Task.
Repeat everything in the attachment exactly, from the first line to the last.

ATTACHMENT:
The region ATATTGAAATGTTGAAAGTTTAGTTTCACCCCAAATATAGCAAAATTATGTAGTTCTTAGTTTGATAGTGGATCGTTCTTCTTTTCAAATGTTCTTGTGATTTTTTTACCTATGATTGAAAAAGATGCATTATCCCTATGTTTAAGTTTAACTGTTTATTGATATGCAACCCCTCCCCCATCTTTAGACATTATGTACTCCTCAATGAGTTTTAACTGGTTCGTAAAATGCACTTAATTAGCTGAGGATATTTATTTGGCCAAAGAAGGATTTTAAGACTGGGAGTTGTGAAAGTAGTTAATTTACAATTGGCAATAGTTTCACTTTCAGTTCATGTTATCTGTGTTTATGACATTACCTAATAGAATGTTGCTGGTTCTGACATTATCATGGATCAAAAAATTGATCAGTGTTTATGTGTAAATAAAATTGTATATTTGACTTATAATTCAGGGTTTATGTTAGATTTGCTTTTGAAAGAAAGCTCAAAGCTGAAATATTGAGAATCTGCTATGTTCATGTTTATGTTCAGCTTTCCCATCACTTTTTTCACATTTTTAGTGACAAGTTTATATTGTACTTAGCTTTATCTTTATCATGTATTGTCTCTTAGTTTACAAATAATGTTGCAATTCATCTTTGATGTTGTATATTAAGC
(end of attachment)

The region ATATTGAAATGTTGAAAGTTTAGTTTCACCCCAAATATAGCAAAATTATGTAGTTCTTAGTTTGATAGTGGATCGTTCTTCTTTTCAAATGTTCTTGTGATTTTTTTACCTATGATTGAAAAAGATGCATTATCCCTATGTTTAAGTTTAACTGTTTATTGATATGCAACCCCTCCCCCATCTTTAGACATTATGTACTCCTCAATGAGTTTTAACTGGTTCGTAAAATGCACTTAATTAGCTGAGGATATTTATTTGGCCAAAGAAGGATTTTAAGACTGGGAGTTGTGAAAGTAGTTAATTTACAATTGGCAATAGTTTCACTTTCAGTTCATGTTATCTGTGTTTATGACATTACCTAATAGAATGTTGCTGGTTCTGACATTATCATGGATCAAAAAATTGATCAGTGTTTATGTGTAAATAAAATTGTATATTTGACTTATAATTCAGGGTTTATGTTAGATTTGCTTTTGAAAGAAAGCTCAAAGCTGAAATATTGAGAATCTGCTATGTTCATGTTTATGTTCAGCTTTCCCATCACTTTTTTCACATTTTTAGTGACAAGTTTATATTGTACTTAGCTTTATCTTTATCATGTATTGTCTCTTAGTTTACAAATAATGTTGCAATTCATCTTTGATGTTGTATATTAAGC